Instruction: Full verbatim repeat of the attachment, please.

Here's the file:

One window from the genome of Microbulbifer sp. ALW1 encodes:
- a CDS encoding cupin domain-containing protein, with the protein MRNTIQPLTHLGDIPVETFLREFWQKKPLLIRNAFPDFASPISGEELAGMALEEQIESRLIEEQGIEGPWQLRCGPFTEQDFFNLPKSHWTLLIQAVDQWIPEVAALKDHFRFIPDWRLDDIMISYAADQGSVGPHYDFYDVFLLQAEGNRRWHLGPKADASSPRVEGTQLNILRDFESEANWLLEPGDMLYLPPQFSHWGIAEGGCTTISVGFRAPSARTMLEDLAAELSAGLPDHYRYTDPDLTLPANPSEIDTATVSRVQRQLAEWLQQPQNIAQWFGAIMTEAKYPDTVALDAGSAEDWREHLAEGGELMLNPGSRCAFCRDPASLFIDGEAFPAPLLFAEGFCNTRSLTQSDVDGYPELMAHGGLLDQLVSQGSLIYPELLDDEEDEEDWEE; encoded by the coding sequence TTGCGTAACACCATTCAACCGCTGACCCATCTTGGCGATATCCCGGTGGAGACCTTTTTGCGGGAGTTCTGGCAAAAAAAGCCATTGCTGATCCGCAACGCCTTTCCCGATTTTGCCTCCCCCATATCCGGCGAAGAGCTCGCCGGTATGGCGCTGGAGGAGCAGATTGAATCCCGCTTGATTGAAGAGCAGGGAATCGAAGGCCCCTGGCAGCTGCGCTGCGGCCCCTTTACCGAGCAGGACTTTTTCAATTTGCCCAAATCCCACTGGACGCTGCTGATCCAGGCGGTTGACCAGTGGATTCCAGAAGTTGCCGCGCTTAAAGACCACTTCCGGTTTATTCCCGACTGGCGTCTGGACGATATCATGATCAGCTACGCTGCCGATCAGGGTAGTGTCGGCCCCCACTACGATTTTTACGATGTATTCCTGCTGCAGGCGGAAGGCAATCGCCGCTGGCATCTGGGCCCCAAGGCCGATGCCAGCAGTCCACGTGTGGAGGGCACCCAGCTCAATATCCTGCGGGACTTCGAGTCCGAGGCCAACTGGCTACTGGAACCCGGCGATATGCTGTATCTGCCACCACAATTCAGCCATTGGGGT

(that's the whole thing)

One window from the genome of Microbulbifer sp. ALW1 encodes:
- a CDS encoding cupin domain-containing protein, with the protein MRNTIQPLTHLGDIPVETFLREFWQKKPLLIRNAFPDFASPISGEELAGMALEEQIESRLIEEQGIEGPWQLRCGPFTEQDFFNLPKSHWTLLIQAVDQWIPEVAALKDHFRFIPDWRLDDIMISYAADQGSVGPHYDFYDVFLLQAEGNRRWHLGPKADASSPRVEGTQLNILRDFESEANWLLEPGDMLYLPPQFSHWGIAEGGCTTISVGFRAPSARTMLEDLAAELSAGLPDHYRYTDPDLTLPANPSEIDTATVSRVQRQLAEWLQQPQNIAQWFGAIMTEAKYPDTVALDAGSAEDWREHLAEGGELMLNPGSRCAFCRDPASLFIDGEAFPAPLLFAEGFCNTRSLTQSDVDGYPELMAHGGLLDQLVSQGSLIYPELLDDEEDEEDWEE; encoded by the coding sequence TTGCGTAACACCATTCAACCGCTGACCCATCTTGGCGATATCCCGGTGGAGACCTTTTTGCGGGAGTTCTGGCAAAAAAAGCCATTGCTGATCCGCAACGCCTTTCCCGATTTTGCCTCCCCCATATCCGGCGAAGAGCTCGCCGGTATGGCGCTGGAGGAGCAGATTGAATCCCGCTTGATTGAAGAGCAGGGAATCGAAGGCCCCTGGCAGCTGCGCTGCGGCCCCTTTACCGAGCAGGACTTTTTCAATTTGCCCAAATCCCACTGGACGCTGCTGATCCAGGCGGTTGACCAGTGGATTCCAGAAGTTGCCGCGCTTAAAGACCACTTCCGGTTTATTCCCGACTGGCGTCTGGACGATATCATGATCAGCTACGCTGCCGATCAGGGTAGTGTCGGCCCCCACTACGATTTTTACGATGTATTCCTGCTGCAGGCGGAAGGCAATCGCCGCTGGCATCTGGGCCCCAAGGCCGATGCCAGCAGTCCACGTGTGGAGGGCACCCAGCTCAATATCCTGCGGGACTTCGAGTCCGAGGCCAACTGGCTACTGGAACCCGGCGATATGCTGTATCTGCCACCACAATTCAGCCATTGGGGT